I’ve been quietly watching the ongoing elections in Iran despite knowing they in fact mean little to nothing in actual political power or influence in Iranian politics. Nevertheless, I observed expecting nothing more than another token pseudo-democratic process in which Mahmoud Ahmadinejad was rubber stamped into power by the Ayatollahs. Unfortunately, this did happen. Just not the way I expected, thanks to the children of the Revolution.
So what happened? Another individual, Mir Hussein Moussavi, came on the scene. At first he seemed like just another token reformer the Ayatollahs allow to run in order to guage the level of loyalty or disastisfaction the populace has for their islamic dictatorial regime. Regardless of whether Mr. Moussavi is a genuine reformer or not he has, by all appearances, sparked intense interest and gathered a surprisingly strong following from Iran’s younger generations yearning for a more moderate approach with the world politic. Enough so that there is now questions raised about Ahmadinejad’s alleged landslide victory in the elections there.
Naturally, there is skepticism of the results, especially when straw polls don’t even reotely match the supposedly neutral tallies. While straw polls are notoriously inaccurate I do find it hard to believe that Mr. Moussavi lost in his own political stronghold. Add to this the convenient shutting down of SMS and internet access to pro-Moussavi websites and we have the current state of tension and sporadic violence now arising over claims of electoral graud, intimidation. and police oppression.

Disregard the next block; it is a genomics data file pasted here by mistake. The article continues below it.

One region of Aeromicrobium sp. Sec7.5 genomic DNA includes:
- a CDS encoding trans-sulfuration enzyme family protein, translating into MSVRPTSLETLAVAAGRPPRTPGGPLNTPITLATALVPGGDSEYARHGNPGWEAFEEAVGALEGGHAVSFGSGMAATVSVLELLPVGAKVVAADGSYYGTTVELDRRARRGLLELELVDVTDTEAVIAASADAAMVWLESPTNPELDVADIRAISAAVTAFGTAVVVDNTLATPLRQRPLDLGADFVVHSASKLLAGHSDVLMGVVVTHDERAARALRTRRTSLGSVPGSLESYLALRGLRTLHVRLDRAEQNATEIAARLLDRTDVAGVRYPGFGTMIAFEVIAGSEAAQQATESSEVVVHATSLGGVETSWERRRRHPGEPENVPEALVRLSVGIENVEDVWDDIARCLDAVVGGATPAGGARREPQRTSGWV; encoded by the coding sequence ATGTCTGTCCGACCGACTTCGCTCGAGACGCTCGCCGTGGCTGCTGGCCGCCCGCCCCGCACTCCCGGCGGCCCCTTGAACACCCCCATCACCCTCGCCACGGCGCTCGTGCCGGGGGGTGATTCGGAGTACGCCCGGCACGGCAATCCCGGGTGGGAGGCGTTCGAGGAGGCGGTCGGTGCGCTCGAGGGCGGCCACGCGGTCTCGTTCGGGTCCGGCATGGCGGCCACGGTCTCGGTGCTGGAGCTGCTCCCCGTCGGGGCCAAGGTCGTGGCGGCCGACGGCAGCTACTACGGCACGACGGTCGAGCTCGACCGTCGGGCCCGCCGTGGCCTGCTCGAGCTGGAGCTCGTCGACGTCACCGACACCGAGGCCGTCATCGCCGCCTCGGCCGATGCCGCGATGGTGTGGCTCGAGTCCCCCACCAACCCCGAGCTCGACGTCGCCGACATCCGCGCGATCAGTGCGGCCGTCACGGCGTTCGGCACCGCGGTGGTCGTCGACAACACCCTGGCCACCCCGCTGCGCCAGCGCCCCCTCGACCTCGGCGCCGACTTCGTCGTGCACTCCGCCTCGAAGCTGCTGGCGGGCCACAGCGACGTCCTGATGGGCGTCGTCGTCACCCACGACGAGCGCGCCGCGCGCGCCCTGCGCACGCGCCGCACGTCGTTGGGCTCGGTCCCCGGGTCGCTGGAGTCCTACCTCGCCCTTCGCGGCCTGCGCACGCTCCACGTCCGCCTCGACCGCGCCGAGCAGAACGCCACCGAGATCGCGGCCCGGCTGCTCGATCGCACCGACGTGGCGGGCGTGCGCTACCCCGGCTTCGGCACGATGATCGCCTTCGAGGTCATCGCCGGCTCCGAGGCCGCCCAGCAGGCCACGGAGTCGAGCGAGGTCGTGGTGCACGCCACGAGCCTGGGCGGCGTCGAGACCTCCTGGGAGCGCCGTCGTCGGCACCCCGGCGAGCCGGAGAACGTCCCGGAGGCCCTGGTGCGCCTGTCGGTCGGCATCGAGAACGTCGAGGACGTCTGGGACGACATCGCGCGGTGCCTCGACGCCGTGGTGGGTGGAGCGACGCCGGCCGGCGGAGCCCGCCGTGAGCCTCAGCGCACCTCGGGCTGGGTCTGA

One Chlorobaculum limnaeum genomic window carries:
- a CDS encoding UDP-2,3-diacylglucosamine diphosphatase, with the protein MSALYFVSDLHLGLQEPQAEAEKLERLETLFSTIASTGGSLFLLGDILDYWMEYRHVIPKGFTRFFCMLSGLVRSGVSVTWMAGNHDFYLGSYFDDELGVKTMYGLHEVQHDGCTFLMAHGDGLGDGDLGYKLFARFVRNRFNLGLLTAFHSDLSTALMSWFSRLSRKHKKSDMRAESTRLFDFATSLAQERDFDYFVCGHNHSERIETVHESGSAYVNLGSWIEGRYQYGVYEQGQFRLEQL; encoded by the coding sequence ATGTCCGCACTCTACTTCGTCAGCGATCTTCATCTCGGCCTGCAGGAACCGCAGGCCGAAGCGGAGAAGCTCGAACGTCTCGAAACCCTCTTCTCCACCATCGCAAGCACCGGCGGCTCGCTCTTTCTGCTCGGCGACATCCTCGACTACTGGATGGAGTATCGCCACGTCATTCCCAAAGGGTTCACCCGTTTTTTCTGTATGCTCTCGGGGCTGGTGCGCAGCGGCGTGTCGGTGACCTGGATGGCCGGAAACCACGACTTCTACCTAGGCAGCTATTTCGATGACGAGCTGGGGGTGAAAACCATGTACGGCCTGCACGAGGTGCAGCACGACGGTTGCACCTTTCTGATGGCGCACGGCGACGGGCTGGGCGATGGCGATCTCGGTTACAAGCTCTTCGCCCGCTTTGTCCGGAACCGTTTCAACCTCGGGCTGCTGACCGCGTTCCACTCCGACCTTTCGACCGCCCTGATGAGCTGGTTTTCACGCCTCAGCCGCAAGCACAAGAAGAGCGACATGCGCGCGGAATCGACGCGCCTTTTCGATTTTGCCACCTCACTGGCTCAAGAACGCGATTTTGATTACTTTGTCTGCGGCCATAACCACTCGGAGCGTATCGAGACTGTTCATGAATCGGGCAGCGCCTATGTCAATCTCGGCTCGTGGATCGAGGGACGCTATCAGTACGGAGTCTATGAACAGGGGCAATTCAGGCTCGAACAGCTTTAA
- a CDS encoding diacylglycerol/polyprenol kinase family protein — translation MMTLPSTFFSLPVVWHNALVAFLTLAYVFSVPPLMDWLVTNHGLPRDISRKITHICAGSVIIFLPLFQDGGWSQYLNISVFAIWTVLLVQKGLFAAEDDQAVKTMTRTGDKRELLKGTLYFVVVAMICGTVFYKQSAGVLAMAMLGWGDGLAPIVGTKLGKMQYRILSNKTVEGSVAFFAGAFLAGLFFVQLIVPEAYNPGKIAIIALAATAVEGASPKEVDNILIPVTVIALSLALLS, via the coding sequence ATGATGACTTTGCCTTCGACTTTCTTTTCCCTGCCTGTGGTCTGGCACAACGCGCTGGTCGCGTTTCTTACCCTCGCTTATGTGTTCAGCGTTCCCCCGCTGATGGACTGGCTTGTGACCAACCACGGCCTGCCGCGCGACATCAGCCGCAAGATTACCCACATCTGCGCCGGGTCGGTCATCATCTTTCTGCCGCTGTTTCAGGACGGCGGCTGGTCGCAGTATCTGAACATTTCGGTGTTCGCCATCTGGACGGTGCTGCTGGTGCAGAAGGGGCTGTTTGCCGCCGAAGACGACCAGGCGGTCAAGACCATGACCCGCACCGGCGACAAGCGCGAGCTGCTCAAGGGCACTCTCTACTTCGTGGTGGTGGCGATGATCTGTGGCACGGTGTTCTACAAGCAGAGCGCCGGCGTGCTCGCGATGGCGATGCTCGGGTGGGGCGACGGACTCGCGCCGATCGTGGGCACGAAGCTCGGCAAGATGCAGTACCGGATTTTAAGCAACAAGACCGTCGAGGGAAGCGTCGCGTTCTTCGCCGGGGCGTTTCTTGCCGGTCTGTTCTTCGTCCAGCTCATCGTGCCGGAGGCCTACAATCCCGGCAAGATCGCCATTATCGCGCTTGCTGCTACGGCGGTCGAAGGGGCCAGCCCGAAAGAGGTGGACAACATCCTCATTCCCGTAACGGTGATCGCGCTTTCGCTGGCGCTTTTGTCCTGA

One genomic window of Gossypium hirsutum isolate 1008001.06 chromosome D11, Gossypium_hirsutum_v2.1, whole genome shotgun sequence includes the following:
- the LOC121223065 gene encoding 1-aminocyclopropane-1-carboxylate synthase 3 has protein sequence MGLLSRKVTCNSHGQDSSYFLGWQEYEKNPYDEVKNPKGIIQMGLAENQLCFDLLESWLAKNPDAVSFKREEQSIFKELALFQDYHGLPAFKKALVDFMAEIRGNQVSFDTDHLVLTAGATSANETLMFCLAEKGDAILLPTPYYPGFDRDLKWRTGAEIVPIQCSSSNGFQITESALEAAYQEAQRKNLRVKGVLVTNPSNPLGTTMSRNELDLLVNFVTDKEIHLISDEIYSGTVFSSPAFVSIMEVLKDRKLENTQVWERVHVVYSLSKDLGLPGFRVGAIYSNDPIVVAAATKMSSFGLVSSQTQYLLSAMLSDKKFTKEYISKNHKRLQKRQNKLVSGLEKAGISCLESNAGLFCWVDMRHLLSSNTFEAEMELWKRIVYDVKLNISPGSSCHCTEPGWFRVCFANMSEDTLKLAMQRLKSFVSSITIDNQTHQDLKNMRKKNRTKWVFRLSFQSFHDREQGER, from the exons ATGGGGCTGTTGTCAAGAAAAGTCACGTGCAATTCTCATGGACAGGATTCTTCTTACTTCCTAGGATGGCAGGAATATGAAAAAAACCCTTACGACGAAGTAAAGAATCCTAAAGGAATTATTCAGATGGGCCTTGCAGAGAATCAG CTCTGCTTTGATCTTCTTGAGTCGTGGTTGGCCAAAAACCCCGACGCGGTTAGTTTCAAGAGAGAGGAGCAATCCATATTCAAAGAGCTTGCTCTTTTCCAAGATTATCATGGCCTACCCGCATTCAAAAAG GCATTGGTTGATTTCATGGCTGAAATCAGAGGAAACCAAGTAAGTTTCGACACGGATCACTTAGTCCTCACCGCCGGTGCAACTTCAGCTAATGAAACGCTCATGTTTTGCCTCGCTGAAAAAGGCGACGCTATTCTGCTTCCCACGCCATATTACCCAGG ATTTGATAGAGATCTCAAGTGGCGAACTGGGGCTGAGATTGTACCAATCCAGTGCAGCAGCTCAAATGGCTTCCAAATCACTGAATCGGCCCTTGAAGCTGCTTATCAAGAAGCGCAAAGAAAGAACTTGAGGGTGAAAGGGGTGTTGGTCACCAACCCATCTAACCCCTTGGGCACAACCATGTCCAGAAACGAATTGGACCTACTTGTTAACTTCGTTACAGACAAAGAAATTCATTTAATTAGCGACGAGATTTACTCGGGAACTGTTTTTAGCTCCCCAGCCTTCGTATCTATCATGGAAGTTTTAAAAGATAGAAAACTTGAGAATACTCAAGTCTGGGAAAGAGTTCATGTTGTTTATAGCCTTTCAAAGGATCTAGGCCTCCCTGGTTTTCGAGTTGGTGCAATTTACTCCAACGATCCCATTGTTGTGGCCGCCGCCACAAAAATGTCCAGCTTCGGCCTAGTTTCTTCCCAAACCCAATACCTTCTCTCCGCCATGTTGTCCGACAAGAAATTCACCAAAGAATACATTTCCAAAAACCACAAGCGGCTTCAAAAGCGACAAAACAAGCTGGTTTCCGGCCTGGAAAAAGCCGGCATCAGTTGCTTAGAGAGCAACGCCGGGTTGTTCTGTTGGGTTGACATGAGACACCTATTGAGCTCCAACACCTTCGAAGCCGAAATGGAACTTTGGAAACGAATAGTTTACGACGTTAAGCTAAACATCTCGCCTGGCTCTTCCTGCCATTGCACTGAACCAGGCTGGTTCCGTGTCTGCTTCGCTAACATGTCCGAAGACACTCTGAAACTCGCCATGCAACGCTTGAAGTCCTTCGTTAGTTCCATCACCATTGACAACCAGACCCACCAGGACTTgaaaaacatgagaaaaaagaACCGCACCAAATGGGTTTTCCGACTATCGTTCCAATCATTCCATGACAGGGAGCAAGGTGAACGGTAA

I wish I could say I was surprised, but I’m not. My only hope is in the young people finally standing up to the Ayatollahs and their thugs in the police, intelligence service, and military to stop the insanity before it spirals out of hand. But again, the Iranian leadership has hardly ever felt the need for restraint when they feel their power is threatened. The problem, of course, is that have become the very exact corrupt entity they overthrew in the Revolution and their children know. Is it any wonder that now the children of the Revolution may in fact require their own Revolution in order to correct the misguided path of abuse, isolationism, and militarism the Ayatollahs have led them down?
I’m not foolish enough to think that the removal of the Ayatollahs would suddenly right all relations between Iran and much of the rest of the world. Neither do I fall for the lies and propaganda that has some Americans thinking Iranians are all terrorists with suicide vests eager to embroil the world in a jihad inspired nuclear conflagration. The Iranians have justified complaints against many nations, particularly in the West, on a number of issues but none that I think that would prevent a normalization of relations and a more prudent approach to solving these issues.
I can hope such change is in the wind.